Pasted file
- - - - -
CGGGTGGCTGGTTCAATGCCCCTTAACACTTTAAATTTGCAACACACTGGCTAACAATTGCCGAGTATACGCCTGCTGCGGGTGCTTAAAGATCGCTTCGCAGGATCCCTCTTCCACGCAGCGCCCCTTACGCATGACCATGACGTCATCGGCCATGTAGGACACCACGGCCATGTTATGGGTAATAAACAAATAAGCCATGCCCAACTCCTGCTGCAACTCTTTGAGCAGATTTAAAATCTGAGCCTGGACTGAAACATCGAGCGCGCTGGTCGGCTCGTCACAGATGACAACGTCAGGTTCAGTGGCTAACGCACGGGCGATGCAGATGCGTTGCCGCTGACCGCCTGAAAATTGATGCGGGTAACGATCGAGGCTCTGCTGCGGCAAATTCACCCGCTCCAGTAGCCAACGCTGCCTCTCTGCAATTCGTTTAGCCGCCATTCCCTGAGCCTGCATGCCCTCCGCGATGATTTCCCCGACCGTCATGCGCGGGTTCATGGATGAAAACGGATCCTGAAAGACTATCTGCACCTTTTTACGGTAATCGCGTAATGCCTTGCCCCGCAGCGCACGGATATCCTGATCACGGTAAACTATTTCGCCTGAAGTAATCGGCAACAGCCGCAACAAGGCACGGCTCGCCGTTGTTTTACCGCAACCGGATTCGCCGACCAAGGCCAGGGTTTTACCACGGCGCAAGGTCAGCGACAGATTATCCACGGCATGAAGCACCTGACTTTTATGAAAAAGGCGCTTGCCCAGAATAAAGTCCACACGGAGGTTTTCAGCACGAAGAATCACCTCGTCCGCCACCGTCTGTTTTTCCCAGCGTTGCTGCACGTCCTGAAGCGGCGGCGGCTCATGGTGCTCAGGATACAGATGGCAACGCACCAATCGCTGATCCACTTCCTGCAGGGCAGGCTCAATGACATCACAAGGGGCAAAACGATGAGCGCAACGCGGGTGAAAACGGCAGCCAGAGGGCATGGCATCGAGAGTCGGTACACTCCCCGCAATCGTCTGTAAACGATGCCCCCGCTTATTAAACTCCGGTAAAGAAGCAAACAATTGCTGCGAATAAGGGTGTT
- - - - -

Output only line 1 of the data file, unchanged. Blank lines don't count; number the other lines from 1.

CGGGTGGCTGGTTCAATGCCCCTTAACACTTTAAATTTGCAACACACTGGCTAACAATTGCCGAGTATACGCCTGCTGCGGGTGCTTAAAGATCGCTTCGCAGGATCCCTCTTCCACGCAGCGCCCCTTACGCATGACCATGACGTCATCGGCCATGTAGGACACCACGGCCATGTTATGGGTAATAAACAAATAAGCCATGCCCAACTCCTGCTGCAACTCTTTGAGCAGATTTAAAATCTGAGCCTGGACTGAAACATCGAGCGCGCTGGTCGGCTCGTCACAGATGACAACGTCAGGTTCAGTGGCTAACGCACGGGCGATGCAGATGCGTTGCCGCTGACCGCCTGAAAATTGATGCGGGTAACGATCGAGGCTCTGCTGCGGCAAATTCACCCGCTCCAGTAGCCAACGCTGCCTCTCTGCAATTCGTTTAGCCGCCATTCCCTGAGCCTGCATGCCCTCCGCGATGATTTCCCCGACCGTCATGCGCGGGTTCATGGATGAAAACGGATCCTGAAAGACTATCTGCACCTTTTTACGGTAATCGCGTAATGCCTTGCCCCGCAGCGCACGGATATCCTGATCACGGTAAACTATTTCGCCTGAAGTAATCGGCAACAGCCGCAACAAGGCACGGCTCGCCGTTGTTTTACCGCAACCGGATTCGCCGACCAAGGCCAGGGTTTTACCACGGCGCAAGGTCAGCGACAGATTATCCACGGCATGAAGCACCTGACTTTTATGAAAAAGGCGCTTGCCCAGAATAAAGTCCACACGGAGGTTTTCAGCACGAAGAATCACCTCGTCCGCCACCGTCTGTTTTTCCCAGCGTTGCTGCACGTCCTGAAGCGGCGGCGGCTCATGGTGCTCAGGATACAGATGGCAACGCACCAATCGCTGATCCACTTCCTGCAGGGCAGGCTCAATGACATCACAAGGGGCAAAACGATGAGCGCAACGCGGGTGAAAACGGCAGCCAGAGGGCATGGCATCGAGAGTCGGTACACTCCCCGCAATCGTCTGTAAACGATGCCCCCGCTTATTAAACTCCGGTAAAGAAGCAAACAATTGCTGCGAATAAGGGTGTT